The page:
Of course this doesn't mean that public policy makers may not have a legitimate interest in minimising as much as possible, dependence on the common pool and it doesn't mean that such temperamental constraints aren't open to tweaking (in a way that, blindness or deafness is not) by appropriate use of carrot and stick for such ends. But this is no longer a moral argument about bludgers but a purely pragmatic one about using public resources economically. Anyway, here's a nice extract from this fascinating interview:
"I think that luck plays an enormous role," he went on. "My wife and I entitled our memoirs, 'Two Lucky People.' Society may want to do something about luck. Indeed the whole argument for egalitarianism is to do something about luck. About saying, `Well, it's not people's fault that a person is born blind, it's pure chance. Why should he suffer?' That's a valid sentiment."
So what are the implications of luck for public policy?
"You've asked a very hard question," he said. In part, he added, because it's not clear that what we think of as luck really isn't something else. "I feel," he said, "and you do, too, I'm sure, that what some people attribute to luck is not really luck. That people are envious of others, you know, `that lucky bastard,' when the truth of the matter is that that fellow had more ability or he worked harder. So that not all differences are attributable to luck."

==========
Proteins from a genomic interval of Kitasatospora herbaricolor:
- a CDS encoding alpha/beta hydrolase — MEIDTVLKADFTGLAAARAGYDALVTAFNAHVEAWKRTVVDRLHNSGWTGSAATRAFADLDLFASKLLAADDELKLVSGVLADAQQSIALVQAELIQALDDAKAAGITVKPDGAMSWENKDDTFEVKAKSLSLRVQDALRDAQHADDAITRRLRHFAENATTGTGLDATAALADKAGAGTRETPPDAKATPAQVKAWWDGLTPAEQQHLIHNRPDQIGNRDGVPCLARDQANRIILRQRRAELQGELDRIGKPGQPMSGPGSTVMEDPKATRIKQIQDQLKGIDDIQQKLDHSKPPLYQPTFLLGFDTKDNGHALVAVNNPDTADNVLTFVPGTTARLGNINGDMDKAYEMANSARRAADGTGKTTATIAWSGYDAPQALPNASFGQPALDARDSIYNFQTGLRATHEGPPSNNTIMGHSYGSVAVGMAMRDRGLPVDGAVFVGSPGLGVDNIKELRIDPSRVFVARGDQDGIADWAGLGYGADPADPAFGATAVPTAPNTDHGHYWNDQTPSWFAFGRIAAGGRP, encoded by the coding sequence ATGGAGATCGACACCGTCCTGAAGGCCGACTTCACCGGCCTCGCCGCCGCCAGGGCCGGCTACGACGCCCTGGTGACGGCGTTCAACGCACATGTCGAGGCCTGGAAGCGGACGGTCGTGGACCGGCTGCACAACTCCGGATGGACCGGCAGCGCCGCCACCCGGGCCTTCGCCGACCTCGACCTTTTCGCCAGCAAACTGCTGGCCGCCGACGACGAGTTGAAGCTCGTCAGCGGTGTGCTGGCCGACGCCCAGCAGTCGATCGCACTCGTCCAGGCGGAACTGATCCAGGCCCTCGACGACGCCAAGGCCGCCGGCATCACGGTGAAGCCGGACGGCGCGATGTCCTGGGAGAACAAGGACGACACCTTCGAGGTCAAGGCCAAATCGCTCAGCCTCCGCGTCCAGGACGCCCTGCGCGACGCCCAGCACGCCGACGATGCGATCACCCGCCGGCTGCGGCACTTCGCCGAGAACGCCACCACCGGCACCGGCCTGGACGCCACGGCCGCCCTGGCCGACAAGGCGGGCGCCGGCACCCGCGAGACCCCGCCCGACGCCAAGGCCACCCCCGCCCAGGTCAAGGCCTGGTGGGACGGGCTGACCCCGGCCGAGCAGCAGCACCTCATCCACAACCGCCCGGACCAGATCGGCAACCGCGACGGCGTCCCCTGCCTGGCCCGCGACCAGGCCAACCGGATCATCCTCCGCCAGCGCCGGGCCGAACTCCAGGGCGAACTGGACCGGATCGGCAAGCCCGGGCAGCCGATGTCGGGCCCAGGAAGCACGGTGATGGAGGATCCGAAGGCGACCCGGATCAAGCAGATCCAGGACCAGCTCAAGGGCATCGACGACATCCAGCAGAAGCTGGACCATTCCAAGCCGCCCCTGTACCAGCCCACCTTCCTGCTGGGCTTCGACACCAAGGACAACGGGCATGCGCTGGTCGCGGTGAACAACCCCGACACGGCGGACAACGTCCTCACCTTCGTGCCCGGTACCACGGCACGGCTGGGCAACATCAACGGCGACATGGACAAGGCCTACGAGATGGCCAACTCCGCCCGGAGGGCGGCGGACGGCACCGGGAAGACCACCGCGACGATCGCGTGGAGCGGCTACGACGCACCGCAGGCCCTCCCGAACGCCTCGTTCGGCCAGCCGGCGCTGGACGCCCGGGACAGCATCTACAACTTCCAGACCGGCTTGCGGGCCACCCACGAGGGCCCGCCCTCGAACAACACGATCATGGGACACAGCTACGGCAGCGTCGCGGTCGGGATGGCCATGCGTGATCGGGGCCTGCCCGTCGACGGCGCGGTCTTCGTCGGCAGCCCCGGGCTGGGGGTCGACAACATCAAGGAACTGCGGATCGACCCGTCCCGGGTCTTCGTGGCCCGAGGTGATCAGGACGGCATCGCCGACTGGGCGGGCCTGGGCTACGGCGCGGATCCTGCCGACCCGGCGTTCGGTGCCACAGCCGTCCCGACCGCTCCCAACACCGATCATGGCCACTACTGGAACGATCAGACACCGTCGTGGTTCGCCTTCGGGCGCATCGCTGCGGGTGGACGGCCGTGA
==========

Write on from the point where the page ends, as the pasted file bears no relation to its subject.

"I know it's not all luck," I agreed, but I added that it's legitimate to wonder whether it's luck, as opposed to personal initiative and character, that most accounts for where one ends up.
"That's right," Friedman said. "But that's luck, too." Was Friedman saying that character was ultimately a matter of luck? Where does luck stop and free choice begin?
"See, the question is. . . What you're really talking about is determinism vs. free will," he explained. "In a sense we are determinists and in another sense we can't let ourselves be. But you can't really justify free will."
Milton Friedman, the author of "Free to Choose," isn't sure about free will? I glanced at my tape recorder to make sure it was working.